Counterfeit medicine from Asia threatens lives in Africa | The Guardian
Though it may seem like an immense amount of trouble to counterfeit a £3 packet of malaria pills, Lulukay noted that the global trade was estimated at £46bn a year. Counterfeiters know their markets well and target medications accordingly. Efforts to combat the activity are in their infancy. (...) India has stepped up oversight, “China is only now just catching on”
China rejects claims of producing fake medicine for Africa | World news | guardian.co.uk
China has denied allegations that it has been exporting huge amounts of counterfeit medication to Africa, threatening public health in east Africa, five days after the Guardian published a front page exposé on the phenomenon.
The official Xinhua news agency said a foreign ministry spokeswoman rejected the accusation, but “called on foreign traders to procure medicines from legitimate companies through standardised channels”.
India rejects claims it exported fake medicine to Africa | World news | guardian.co.uk
India has denied claims that it has exported large quantities of counterfeit medication to Africa, after the Guardian published a front-page exposé on the phenomenon.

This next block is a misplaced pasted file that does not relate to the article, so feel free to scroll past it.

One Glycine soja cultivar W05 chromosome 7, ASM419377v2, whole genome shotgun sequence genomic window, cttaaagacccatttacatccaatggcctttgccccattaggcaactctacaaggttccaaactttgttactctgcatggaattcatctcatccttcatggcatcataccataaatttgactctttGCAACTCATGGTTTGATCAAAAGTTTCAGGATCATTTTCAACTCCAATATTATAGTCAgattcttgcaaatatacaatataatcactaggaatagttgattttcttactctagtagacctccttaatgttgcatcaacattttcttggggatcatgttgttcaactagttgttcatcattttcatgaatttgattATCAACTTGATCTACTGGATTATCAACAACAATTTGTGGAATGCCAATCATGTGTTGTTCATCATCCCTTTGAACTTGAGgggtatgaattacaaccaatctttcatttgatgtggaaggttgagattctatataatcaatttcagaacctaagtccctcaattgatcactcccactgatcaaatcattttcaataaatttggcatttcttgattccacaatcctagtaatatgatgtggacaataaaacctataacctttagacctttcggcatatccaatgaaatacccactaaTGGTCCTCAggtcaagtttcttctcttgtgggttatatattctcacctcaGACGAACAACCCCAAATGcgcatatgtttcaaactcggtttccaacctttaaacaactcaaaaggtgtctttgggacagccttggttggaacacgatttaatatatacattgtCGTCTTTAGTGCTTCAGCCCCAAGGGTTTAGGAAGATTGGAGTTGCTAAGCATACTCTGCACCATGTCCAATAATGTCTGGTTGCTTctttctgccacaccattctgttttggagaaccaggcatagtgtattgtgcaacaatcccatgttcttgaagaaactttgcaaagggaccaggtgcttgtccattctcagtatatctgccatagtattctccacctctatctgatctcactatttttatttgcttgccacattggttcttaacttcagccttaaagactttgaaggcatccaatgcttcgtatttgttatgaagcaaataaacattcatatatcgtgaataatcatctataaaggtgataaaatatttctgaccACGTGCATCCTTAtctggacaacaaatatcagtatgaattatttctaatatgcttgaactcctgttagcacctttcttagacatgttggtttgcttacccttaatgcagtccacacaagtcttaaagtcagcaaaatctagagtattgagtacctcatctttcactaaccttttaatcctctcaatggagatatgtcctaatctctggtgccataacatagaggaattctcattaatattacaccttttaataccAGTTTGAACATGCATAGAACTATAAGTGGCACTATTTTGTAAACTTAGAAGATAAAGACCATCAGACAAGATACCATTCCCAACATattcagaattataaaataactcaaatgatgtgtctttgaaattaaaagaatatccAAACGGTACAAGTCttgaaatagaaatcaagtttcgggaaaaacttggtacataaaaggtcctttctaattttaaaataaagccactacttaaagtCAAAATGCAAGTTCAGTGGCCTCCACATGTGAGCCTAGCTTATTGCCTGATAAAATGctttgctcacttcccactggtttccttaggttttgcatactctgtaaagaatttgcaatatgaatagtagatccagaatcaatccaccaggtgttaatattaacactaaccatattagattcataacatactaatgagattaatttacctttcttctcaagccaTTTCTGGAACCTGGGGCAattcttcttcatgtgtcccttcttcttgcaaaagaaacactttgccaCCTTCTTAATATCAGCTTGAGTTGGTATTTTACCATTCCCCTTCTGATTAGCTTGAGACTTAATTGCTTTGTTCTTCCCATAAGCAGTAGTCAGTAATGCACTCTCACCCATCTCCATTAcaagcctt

“No fake medicines have been sent from India to the continent of Africa,” a spokesman for the ministry of external affairs in Delhi said.
Israelis find possible cure for malaria
The body’s immune system sends antibodies to combat the disruptive proteins, but the Plasmodium parasite is able to use one type of protein to keep the antibodies busy while producing a different protein to continue the infection.
The Israeli researchers have unlocked the unique DNA sequence that allows the Plasmodium parasite to do this.
#Malaria programme gets kiss of death from #Global_Fund : Nature
The Global Fund’s press release detailing its plans is entitled “Board Approves Integration of AMF-m into Core Global Fund Grant Processes“, and much of its soothingly reassuring content would perhaps have many thinking that the AMF-m’s integration into the Global Fund’s core grants system is good news. But it is in effect being killed. There’s will be no new money ringfenced for the AMF-m once it runs through it’s current funding up to the end of 2013, which means that any countries wanting to set aside cash for the private sector will be required to take this from their country grants from the Global Fund. In reality, that will likely translate into AMF-m activities simply being terminated in most countries, leading to local price rises in ACTs, and the drugs disappearing off the shelves of local pharmacies. AMF-m’s clout in negotiating bulk pricing deals internationally will also likely be weakened.
WHO | Atlas of health and climate
The Atlas of health and climate is a product of this unique collaboration between the meteorological and public health communities. It provides sound scientific information on the connections between weather and climate and major health challenges. These range from diseases of poverty to emergencies arising from extreme weather events and disease outbreaks. They also include environmental degradation, the increasing prevalence of noncommunicable diseases and the universal trend of demographic ageing.